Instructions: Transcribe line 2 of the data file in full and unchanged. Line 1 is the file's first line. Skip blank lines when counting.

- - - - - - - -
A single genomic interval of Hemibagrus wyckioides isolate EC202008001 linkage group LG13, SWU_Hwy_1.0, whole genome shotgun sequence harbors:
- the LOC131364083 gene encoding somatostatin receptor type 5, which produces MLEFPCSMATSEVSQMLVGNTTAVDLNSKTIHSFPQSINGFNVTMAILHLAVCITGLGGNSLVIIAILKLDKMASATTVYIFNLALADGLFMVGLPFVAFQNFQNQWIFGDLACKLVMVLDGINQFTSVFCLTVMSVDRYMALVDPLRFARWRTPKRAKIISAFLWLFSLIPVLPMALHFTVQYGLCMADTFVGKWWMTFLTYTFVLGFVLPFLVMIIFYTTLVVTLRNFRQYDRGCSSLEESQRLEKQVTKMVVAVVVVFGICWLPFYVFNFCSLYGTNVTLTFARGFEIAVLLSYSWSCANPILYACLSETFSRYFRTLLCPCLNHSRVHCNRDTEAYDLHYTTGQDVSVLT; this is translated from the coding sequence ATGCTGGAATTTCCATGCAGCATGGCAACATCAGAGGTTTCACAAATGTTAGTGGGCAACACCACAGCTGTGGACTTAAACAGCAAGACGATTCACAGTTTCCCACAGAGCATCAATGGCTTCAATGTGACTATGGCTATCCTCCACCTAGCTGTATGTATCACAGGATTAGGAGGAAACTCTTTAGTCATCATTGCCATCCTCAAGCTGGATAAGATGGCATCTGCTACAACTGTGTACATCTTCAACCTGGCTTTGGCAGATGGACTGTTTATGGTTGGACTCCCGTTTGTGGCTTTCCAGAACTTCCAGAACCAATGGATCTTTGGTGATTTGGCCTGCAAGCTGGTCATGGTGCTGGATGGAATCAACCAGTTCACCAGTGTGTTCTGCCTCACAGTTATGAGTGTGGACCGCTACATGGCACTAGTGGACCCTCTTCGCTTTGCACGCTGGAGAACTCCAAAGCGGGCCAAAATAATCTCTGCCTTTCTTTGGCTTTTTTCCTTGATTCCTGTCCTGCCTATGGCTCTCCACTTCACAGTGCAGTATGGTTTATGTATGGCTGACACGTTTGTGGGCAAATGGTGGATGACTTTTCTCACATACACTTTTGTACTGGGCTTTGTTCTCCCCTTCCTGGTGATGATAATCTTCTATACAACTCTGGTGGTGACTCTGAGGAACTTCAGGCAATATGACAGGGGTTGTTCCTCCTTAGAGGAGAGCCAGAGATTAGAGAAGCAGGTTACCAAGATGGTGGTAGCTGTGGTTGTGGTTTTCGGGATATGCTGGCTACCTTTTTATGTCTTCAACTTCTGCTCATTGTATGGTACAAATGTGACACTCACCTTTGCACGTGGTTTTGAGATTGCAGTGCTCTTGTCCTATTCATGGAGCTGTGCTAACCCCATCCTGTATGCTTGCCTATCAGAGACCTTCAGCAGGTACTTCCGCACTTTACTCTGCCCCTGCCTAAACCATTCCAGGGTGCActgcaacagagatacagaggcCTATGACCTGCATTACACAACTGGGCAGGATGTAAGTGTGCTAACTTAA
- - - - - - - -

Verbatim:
- the LOC131364083 gene encoding somatostatin receptor type 5, which produces MLEFPCSMATSEVSQMLVGNTTAVDLNSKTIHSFPQSINGFNVTMAILHLAVCITGLGGNSLVIIAILKLDKMASATTVYIFNLALADGLFMVGLPFVAFQNFQNQWIFGDLACKLVMVLDGINQFTSVFCLTVMSVDRYMALVDPLRFARWRTPKRAKIISAFLWLFSLIPVLPMALHFTVQYGLCMADTFVGKWWMTFLTYTFVLGFVLPFLVMIIFYTTLVVTLRNFRQYDRGCSSLEESQRLEKQVTKMVVAVVVVFGICWLPFYVFNFCSLYGTNVTLTFARGFEIAVLLSYSWSCANPILYACLSETFSRYFRTLLCPCLNHSRVHCNRDTEAYDLHYTTGQDVSVLT; this is translated from the coding sequence ATGCTGGAATTTCCATGCAGCATGGCAACATCAGAGGTTTCACAAATGTTAGTGGGCAACACCACAGCTGTGGACTTAAACAGCAAGACGATTCACAGTTTCCCACAGAGCATCAATGGCTTCAATGTGACTATGGCTATCCTCCACCTAGCTGTATGTATCACAGGATTAGGAGGAAACTCTTTAGTCATCATTGCCATCCTCAAGCTGGATAAGATGGCATCTGCTACAACTGTGTACATCTTCAACCTGGCTTTGGCAGATGGACTGTTTATGGTTGGACTCCCGTTTGTGGCTTTCCAGAACTTCCAGAACCAATGGATCTTTGGTGATTTGGCCTGCAAGCTGGTCATGGTGCTGGATGGAATCAACCAGTTCACCAGTGTGTTCTGCCTCACAGTTATGAGTGTGGACCGCTACATGGCACTAGTGGACCCTCTTCGCTTTGCACGCTGGAGAACTCCAAAGCGGGCCAAAATAATCTCTGCCTTTCTTTGGCTTTTTTCCTTGATTCCTGTCCTGCCTATGGCTCTCCACTTCACAGTGCAGTATGGTTTATGTATGGCTGACACGTTTGTGGGCAAATGGTGGATGACTTTTCTCACATACACTTTTGTACTGGGCTTTGTTCTCCCCTTCCTGGTGATGATAATCTTCTATACAACTCTGGTGGTGACTCTGAGGAACTTCAGGCAATATGACAGGGGTTGTTCCTCCTTAGAGGAGAGCCAGAGATTAGAGAAGCAGGTTACCAAGATGGTGGTAGCTGTGGTTGTGGTTTTCGGGATATGCTGGCTACCTTTTTATGTCTTCAACTTCTGCTCATTGTATGGTACAAATGTGACACTCACCTTTGCACGTGGTTTTGAGATTGCAGTGCTCTTGTCCTATTCATGGAGCTGTGCTAACCCCATCCTGTATGCTTGCCTATCAGAGACCTTCAGCAGGTACTTCCGCACTTTACTCTGCCCCTGCCTAAACCATTCCAGGGTGCActgcaacagagatacagaggcCTATGACCTGCATTACACAACTGGGCAGGATGTAAGTGTGCTAACTTAA